December 13 2021  |  Aviation Trends

ATI unveils concept for zero-carbon aircraft

By Jayson Koblun

The Aerospace Technology Institute’s concept could one day fly up to 279 passengers anywhere in the world with no carbon emissions

The Aerospace Technology Institute (ATI) unveiled a concept aircraft in December that could one day fly up to 279 passengers anywhere in the world with no carbon emissions and just one stop.

“Up to 279 passengers could fly between London and San Francisco, USA direct or Auckland, New Zealand with just one stop with the same speed and comfort as today’s aircraft, revolutionizing the future of air travel,” said the December 6 release.

Developed by a team of aerospace and aviation experts from across the UK collaborating on the FlyZero project, the concept highlights the potential of green liquid hydrogen for air travel not just regionally or in short-haul flight but for global connectivity.

ATI said liquid hydrogen is a lightweight fuel, which has three times the energy of kerosene and 60 times the energy of batteries per kilogram and emits no CO2 when burned.

ATI said detailed findings from the FlyZero project will be published in early 2022

“At a time of global focus on tackling climate change our midsize concept sets out a truly revolutionary vision for the future of global air travel keeping families, businesses and nations connected without the carbon footprint,” said FlyZero Project Director Chris Gear. “This new dawn for aviation brings with it real opportunities for the UK aerospace sector to secure market share, highly skilled jobs and inward investment while helping to meet the UK’s commitments to fight climate change.”

ATI said detailed findings from the FlyZero project will be published in early 2022, including three final aircraft concepts (regional, narrow-body and midsize), technology roadmaps, market and economic reports and a sustainability assessment.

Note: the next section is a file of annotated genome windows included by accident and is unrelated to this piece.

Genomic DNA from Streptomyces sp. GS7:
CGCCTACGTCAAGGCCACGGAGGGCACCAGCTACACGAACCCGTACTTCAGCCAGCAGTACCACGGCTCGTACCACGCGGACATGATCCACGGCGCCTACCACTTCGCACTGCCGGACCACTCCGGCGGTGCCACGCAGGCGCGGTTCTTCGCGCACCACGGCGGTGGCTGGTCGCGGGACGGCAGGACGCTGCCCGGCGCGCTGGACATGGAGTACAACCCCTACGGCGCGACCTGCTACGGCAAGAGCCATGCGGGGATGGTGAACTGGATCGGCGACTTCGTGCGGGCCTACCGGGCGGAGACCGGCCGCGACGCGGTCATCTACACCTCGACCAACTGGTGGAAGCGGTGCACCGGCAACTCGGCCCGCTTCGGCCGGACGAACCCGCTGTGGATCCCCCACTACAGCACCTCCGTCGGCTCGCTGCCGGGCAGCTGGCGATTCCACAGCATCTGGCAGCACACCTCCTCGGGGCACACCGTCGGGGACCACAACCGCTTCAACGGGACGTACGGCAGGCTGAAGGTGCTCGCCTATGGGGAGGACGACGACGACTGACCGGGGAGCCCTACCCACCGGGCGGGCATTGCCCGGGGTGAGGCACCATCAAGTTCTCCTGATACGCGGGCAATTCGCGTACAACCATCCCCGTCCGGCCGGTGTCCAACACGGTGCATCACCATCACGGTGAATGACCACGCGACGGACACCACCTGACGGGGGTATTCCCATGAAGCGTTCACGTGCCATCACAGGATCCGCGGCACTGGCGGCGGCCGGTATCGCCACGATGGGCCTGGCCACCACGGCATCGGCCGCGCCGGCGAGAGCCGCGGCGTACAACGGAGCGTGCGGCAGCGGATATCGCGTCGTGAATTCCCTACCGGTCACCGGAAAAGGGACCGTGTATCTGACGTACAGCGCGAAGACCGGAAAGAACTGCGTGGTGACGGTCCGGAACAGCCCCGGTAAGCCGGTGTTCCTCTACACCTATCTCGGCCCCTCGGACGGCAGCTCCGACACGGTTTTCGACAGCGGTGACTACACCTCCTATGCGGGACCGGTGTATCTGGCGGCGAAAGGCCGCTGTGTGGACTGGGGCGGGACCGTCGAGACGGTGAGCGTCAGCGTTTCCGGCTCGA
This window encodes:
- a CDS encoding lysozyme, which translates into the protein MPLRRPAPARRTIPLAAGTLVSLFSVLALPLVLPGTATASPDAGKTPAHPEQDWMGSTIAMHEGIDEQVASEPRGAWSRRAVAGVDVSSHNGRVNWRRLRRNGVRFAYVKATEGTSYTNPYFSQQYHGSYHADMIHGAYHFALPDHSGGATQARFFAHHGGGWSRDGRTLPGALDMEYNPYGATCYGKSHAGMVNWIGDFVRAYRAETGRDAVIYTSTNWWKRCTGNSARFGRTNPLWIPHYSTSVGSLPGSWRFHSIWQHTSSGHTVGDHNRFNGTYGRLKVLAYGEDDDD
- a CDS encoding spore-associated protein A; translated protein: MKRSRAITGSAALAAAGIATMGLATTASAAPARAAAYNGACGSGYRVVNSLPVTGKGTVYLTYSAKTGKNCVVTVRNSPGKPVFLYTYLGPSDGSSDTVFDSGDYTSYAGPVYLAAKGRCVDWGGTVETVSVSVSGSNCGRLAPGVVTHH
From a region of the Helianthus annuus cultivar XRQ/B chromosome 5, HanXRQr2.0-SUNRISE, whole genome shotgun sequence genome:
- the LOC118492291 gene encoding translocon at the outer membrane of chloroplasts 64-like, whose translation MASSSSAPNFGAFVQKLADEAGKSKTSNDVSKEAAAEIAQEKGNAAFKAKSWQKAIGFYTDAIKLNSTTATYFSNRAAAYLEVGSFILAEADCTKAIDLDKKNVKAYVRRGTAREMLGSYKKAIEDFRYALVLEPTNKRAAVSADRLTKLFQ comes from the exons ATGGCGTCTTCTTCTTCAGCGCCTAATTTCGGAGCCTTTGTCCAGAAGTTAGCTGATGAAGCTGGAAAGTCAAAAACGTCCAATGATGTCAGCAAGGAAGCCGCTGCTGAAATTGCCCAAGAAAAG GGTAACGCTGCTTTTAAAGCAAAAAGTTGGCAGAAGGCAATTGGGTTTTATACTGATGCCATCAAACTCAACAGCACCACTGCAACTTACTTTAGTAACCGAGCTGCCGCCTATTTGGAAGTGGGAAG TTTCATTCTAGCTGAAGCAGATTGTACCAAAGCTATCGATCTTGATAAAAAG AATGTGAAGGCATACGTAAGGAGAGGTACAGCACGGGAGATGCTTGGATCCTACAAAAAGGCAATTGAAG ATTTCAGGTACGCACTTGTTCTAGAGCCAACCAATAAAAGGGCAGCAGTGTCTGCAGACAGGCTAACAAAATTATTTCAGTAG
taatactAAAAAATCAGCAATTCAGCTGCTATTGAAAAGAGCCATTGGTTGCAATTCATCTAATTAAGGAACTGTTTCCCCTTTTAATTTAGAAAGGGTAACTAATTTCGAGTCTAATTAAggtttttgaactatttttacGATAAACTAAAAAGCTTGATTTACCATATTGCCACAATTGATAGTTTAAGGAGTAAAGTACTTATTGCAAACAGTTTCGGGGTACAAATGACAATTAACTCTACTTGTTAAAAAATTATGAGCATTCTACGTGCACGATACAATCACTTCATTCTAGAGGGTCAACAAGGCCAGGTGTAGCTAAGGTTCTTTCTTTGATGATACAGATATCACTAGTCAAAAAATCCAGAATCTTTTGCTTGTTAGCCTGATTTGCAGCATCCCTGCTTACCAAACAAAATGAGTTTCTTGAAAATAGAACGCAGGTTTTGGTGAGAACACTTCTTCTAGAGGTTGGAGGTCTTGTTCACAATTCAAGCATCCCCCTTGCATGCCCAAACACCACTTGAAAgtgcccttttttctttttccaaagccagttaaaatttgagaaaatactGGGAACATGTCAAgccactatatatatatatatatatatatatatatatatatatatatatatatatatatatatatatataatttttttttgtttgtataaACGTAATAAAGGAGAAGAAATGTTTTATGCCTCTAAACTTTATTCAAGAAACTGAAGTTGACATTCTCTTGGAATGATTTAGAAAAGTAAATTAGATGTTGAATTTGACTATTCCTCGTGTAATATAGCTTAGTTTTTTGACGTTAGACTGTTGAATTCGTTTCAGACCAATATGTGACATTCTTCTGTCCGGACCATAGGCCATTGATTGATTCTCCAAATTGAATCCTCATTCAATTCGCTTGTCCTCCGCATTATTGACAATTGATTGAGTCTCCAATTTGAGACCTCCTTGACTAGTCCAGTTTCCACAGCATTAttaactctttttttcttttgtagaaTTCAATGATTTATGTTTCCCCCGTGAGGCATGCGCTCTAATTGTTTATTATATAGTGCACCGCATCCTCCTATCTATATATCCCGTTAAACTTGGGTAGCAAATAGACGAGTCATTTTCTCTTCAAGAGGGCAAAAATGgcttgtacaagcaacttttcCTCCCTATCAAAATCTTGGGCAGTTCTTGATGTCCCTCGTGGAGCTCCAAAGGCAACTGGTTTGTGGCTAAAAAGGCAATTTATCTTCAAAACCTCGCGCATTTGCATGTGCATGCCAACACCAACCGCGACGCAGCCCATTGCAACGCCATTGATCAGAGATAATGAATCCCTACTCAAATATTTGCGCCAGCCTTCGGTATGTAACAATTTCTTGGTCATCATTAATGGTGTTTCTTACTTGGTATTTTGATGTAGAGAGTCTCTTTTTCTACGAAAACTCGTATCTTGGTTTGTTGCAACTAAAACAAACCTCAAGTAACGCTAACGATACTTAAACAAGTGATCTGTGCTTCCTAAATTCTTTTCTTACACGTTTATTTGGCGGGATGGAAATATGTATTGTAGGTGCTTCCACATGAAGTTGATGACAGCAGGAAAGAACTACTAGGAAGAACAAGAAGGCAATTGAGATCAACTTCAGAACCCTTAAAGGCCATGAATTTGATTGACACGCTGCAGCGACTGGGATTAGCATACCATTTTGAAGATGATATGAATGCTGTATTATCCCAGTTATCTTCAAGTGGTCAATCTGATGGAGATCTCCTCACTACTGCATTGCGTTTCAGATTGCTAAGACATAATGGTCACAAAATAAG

“These designs could define the future of aerospace and aviation. By working with industry, we are showing that truly carbon free flight could be possible, with hydrogen a front runner to replace conventional fossil fuels,” said Business Secretary Kwasi Kwarteng. “Fueling planes sustainably will enable the public to travel as we do now, but in a way that doesn’t damage the planet. It will not only help us to end our contribution to climate change but also represents a huge industrial opportunity for the UK.”

Transport Secretary Grant Shapps explained it is crucial for sustainability to remain at the heart of the aviation industry’s recovery from COVID-19.

“This pioneering design for a liquid hydrogen-powered aircraft, led by a British organization, brings us one step closer to a future where people can continue to travel and connect, but without the carbon footprint,” said Shapps. “I look forward to continuing to work closely with the Jet Zero Council to support the UK’s world-leading research in this sector, which will create green jobs, help us meet our ambitious net-zero targets and lead the global transition to net-zero aviation.”

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